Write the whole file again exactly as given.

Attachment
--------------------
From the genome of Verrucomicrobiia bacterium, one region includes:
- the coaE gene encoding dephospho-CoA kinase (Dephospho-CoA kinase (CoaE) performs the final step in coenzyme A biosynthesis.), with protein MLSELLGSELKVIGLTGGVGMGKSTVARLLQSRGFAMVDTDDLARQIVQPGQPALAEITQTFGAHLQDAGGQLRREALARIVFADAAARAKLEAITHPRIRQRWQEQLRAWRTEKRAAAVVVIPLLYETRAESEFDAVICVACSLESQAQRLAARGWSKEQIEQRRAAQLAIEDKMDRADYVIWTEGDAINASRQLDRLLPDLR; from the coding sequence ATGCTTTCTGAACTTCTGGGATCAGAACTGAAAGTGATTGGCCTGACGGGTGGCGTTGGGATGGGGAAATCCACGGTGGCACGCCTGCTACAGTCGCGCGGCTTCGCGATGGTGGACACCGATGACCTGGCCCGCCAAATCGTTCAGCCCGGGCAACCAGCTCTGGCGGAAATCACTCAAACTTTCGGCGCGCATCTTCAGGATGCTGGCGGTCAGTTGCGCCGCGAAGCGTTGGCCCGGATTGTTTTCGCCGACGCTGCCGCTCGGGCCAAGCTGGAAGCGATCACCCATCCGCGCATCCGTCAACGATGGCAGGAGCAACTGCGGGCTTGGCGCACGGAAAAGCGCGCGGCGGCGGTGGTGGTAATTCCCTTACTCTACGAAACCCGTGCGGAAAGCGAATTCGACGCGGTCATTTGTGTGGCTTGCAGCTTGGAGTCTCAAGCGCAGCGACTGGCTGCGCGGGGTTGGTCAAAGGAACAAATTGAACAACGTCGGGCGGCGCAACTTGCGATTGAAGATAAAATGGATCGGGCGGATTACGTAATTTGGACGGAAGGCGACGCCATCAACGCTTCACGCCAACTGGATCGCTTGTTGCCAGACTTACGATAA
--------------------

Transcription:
From the genome of Verrucomicrobiia bacterium, one region includes:
- the coaE gene encoding dephospho-CoA kinase (Dephospho-CoA kinase (CoaE) performs the final step in coenzyme A biosynthesis.), with protein MLSELLGSELKVIGLTGGVGMGKSTVARLLQSRGFAMVDTDDLARQIVQPGQPALAEITQTFGAHLQDAGGQLRREALARIVFADAAARAKLEAITHPRIRQRWQEQLRAWRTEKRAAAVVVIPLLYETRAESEFDAVICVACSLESQAQRLAARGWSKEQIEQRRAAQLAIEDKMDRADYVIWTEGDAINASRQLDRLLPDLR; from the coding sequence ATGCTTTCTGAACTTCTGGGATCAGAACTGAAAGTGATTGGCCTGACGGGTGGCGTTGGGATGGGGAAATCCACGGTGGCACGCCTGCTACAGTCGCGCGGCTTCGCGATGGTGGACACCGATGACCTGGCCCGCCAAATCGTTCAGCCCGGGCAACCAGCTCTGGCGGAAATCACTCAAACTTTCGGCGCGCATCTTCAGGATGCTGGCGGTCAGTTGCGCCGCGAAGCGTTGGCCCGGATTGTTTTCGCCGACGCTGCCGCTCGGGCCAAGCTGGAAGCGATCACCCATCCGCGCATCCGTCAACGATGGCAGGAGCAACTGCGGGCTTGGCGCACGGAAAAGCGCGCGGCGGCGGTGGTGGTAATTCCCTTACTCTACGAAACCCGTGCGGAAAGCGAATTCGACGCGGTCATTTGTGTGGCTTGCAGCTTGGAGTCTCAAGCGCAGCGACTGGCTGCGCGGGGTTGGTCAAAGGAACAAATTGAACAACGTCGGGCGGCGCAACTTGCGATTGAAGATAAAATGGATCGGGCGGATTACGTAATTTGGACGGAAGGCGACGCCATCAACGCTTCACGCCAACTGGATCGCTTGTTGCCAGACTTACGATAA